Birds don’t always like what they see

By Dr. Larry Clark, Director, Wildlife Services National Wildlife Research Center

Rice is a major food staple for Ghana and 85% of its rice is grown in small, 5 to 7-acre plots. Initial repellent field trials on Ghana rice have doubled its yield, representing changes from subsistence to cash crop farming. ©Wikimedia Commons

Each spring, an estimated 52 million blackbirds migrate north into the northern Great Plains of the United States. In the fall these birds and their offspring, totaling 75 million, drift southward feeding on sunflower, corn, rice and other grain crops, costing farmers millions of dollars.

Scientists at the USDA-Wildlife Services’ National Wildlife Research Center have long-standing partnerships with private companies and industry groups to investigate nonlethal bird and rodent repellent compounds, formulations, and application strategies for reducing wildlife damage. One such partnership with Arkion Life Sciences has resulted in a new repellent strategy and a suite of nonlethal repellent products that use a naturally-occurring compound called anthraquinone, or AQ.

AQ was first patented as a bird repellent in 1944 to reduce bird damage to agricultural crops. At that time, the assumed mode of action was post-ingestive stress (an unpleasant sickness in the birds that eat it). Recent NWRC-Arkion research has shown that AQ can also cause avoidance behaviors in birds through visual cues related to the compound’s absorption of the ultraviolet (UV) spectrum.

“Birds don’t always like what they see,” states NWRC research wildlife biologist Dr. Scott Werner. “Our studies with captive blackbirds have shown that the birds rely on visual cues to avoid foods previously paired with a negative consequence. We’ve been able to take advantage of those visual cues to design repellent products and application strategies that cause pest birds and some mammals to avoid treated food items or deter them from sitting or perching on treated structures.”

NWRC research has also shown that if birds first come into contact with AQ, other less expensive compounds with similar UV spectral characteristics can be included in AQ formulations such that the effective concentration of AQ can be considerably reduced.

The results of the NWRC-Arkion partnership not only help to protect against crop depredation and disease, but this research also benefits wildlife conservation in the U.S. and food production in lesser developed countries. For example, AQ-based rice seed treatments significantly reduce blackbird and grackle damage to newly planted rice, and foliar applications to emergent soybeans reduce damage caused by grazing geese. Applications made to perch sites on the outside of poultry facilities cause wild birds to avoid those areas, thereby reducing the threat of wild birds transmitting diseases to domestic poultry flocks.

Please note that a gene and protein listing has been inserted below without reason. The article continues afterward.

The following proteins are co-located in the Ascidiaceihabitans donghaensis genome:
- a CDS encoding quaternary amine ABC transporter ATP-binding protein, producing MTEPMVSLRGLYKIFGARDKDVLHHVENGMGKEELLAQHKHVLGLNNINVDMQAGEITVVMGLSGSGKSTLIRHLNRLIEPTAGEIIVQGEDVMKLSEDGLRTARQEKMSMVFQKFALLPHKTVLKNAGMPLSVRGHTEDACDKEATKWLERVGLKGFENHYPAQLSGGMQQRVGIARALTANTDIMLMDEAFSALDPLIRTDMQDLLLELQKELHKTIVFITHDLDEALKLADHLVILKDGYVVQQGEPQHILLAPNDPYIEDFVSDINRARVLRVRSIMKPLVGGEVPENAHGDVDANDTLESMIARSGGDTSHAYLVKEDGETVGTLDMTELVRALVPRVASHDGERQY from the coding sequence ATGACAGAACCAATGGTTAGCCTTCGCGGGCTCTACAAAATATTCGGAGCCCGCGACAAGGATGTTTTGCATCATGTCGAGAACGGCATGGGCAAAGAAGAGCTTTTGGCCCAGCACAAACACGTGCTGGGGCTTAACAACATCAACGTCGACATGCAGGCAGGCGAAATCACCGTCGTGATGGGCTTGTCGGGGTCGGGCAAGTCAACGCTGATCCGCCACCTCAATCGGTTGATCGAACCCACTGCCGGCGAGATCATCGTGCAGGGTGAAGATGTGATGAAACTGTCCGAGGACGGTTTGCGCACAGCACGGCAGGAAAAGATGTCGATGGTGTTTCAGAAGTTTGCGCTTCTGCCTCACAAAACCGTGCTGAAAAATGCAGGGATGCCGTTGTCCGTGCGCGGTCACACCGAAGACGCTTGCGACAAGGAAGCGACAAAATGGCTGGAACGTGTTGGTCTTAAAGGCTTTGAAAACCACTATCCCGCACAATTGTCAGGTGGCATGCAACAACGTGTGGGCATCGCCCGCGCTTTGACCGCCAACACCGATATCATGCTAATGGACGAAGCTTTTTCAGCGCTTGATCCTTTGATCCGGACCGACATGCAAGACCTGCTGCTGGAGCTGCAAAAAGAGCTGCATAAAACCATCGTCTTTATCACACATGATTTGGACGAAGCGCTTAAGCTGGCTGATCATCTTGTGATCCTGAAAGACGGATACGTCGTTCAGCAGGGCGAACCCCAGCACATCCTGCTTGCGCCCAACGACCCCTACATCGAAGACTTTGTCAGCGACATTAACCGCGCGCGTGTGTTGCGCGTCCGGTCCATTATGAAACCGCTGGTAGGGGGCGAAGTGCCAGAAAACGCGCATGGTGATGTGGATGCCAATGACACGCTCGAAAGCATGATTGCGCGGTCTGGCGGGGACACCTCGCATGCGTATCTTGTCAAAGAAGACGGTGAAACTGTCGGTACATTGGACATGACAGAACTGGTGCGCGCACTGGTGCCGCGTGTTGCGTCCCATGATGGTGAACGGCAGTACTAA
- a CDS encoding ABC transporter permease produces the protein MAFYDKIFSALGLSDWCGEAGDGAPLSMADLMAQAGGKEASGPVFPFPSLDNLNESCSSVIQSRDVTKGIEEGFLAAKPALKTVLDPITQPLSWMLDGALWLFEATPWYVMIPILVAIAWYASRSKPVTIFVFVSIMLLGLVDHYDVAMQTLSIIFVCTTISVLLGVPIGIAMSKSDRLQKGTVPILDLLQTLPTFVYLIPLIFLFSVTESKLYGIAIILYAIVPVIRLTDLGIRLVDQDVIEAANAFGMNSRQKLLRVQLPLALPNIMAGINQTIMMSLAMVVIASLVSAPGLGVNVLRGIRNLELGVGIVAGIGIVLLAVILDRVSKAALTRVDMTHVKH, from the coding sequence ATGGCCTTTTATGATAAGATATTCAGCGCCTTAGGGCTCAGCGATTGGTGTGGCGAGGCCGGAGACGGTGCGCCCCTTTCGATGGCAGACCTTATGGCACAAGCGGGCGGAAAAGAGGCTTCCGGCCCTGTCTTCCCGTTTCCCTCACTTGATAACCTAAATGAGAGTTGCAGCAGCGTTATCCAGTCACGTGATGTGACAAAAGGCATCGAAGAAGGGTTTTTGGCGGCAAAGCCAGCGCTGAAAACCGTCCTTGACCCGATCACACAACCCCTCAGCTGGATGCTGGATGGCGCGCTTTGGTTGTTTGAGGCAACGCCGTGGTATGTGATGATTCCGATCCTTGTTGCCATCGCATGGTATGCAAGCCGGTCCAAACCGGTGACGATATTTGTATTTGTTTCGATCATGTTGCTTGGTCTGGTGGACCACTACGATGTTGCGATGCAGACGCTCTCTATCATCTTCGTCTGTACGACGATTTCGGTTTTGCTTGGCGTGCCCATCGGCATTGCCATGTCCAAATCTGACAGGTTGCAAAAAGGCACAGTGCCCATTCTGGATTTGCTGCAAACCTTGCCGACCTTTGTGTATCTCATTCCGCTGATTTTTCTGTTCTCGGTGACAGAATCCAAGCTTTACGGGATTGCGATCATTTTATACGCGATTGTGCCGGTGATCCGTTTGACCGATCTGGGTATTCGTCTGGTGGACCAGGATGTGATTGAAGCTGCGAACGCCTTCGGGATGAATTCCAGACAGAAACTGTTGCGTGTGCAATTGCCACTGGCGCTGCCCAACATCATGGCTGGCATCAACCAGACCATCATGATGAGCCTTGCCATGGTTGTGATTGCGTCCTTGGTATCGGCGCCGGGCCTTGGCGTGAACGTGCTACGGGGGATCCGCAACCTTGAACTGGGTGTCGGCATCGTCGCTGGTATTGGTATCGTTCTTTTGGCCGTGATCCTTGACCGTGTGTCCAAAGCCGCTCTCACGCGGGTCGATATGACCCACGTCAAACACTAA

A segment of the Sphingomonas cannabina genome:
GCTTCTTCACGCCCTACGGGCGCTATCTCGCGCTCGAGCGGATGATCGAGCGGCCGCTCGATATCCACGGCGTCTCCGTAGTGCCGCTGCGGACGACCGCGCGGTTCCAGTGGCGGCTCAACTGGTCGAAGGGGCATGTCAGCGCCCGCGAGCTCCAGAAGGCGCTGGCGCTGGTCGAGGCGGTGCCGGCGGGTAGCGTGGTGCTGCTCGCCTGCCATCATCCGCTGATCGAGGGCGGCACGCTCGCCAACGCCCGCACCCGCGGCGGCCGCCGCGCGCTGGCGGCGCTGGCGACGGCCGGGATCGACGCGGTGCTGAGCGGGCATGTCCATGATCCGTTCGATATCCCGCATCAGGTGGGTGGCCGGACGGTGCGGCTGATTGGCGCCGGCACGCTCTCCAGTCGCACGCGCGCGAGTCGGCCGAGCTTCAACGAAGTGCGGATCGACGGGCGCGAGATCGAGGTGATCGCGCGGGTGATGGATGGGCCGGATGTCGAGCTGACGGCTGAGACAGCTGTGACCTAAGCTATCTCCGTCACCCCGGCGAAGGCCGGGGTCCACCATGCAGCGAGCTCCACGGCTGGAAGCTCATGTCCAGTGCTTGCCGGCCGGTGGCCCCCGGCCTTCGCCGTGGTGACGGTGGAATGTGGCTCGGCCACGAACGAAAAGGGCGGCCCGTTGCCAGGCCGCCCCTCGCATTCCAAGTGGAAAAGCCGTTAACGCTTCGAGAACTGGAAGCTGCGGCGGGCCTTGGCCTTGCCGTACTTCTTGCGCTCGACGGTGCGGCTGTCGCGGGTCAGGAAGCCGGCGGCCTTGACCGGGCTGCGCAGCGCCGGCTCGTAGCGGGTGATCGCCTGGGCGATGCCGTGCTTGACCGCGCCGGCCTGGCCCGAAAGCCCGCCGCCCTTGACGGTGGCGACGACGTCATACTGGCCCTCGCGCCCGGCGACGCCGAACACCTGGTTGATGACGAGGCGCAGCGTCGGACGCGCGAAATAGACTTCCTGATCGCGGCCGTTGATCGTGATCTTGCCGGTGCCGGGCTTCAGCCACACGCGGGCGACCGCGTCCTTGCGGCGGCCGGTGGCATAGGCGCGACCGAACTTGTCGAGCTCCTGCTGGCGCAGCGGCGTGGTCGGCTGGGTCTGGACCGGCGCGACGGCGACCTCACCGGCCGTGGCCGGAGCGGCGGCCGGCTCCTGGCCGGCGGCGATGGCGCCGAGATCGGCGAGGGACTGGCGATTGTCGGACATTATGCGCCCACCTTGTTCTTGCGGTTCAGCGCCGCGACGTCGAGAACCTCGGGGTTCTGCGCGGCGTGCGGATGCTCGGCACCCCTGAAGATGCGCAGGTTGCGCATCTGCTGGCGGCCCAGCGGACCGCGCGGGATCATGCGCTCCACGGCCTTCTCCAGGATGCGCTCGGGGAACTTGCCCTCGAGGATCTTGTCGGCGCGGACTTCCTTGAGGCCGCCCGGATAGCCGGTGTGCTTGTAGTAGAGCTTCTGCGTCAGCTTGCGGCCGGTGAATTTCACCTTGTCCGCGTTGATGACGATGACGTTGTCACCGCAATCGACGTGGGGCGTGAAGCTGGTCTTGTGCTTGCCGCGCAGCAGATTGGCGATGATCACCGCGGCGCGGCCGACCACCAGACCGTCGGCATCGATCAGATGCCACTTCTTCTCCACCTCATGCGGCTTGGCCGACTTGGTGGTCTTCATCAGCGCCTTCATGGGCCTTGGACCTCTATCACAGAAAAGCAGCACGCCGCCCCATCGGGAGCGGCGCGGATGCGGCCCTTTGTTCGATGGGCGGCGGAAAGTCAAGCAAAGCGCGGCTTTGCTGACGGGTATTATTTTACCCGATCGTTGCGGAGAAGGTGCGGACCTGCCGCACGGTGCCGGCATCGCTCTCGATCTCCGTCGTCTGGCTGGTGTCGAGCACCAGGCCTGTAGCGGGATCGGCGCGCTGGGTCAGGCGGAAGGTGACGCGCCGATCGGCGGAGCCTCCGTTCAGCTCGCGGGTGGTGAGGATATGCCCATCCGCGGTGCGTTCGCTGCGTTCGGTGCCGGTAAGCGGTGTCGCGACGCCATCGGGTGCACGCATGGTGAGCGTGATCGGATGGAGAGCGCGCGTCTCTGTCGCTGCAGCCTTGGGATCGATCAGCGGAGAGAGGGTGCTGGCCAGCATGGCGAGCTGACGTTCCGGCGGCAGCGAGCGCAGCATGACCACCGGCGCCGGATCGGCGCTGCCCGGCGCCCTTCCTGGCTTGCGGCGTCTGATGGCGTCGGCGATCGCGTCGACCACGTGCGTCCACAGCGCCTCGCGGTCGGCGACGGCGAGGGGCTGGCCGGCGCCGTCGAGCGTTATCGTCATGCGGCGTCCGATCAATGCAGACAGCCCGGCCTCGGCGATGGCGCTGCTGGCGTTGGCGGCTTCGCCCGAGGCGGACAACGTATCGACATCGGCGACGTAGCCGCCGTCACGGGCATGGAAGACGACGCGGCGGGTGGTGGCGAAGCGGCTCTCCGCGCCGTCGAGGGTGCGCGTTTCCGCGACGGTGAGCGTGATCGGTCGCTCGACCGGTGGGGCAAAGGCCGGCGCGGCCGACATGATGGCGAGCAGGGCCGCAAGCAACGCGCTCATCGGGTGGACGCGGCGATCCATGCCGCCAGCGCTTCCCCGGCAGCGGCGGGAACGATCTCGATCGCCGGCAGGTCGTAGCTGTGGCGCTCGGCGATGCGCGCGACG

An AQ-based product used as a seed treatment on upper Midwest corn crops has significantly reduced sandhill crane damage to newly-planted corn seed, reducing the need to lethally remove cranes. The corn application has been so successful that its product label was recently expanded for use in all 50 states. Arkion has also obtained a product registration in the Republic of Ghana for its AQ-based repellent for newly-planted and ripening rice. According to Arkion, initial field trials on Ghana rice have doubled its yield, representing changes from subsistence to cash crop farming and allowing children to go to school rather than scaring birds away from rice fields.

Future NWRC-Arkion research efforts are focused to further develop AQ-based repellents for wild birds and wild rodents for the protection of plant and animal agriculture. Applications of this repellent technology are expected to increase throughout the U.S. and internationally, saving farmers money and helping to protect a wide variety of resources. For more information, please visit the NWRC Repellent Project webpage.

A European starling samples an ear of corn treated with Arkion’s AQ-based bird repellent product. ©USDA Wildlife Services

Human-visible (top) and ultraviolet images (bottom) of the UV-absorbent feeding cue (left) and the UV-reflective feeding cue used to test conditioned food avoidance among red-winged blackbirds at USDA-Wildlife Services’ National Wildlife Research Center. USDA solely owns one patent, co-owns one patent, and co-owns three patent applications for AQ technologies with Arkion Life Sciences. ©USDA Wildlife Services

USDA Wildlife Services is a Strategic Partner of TWS.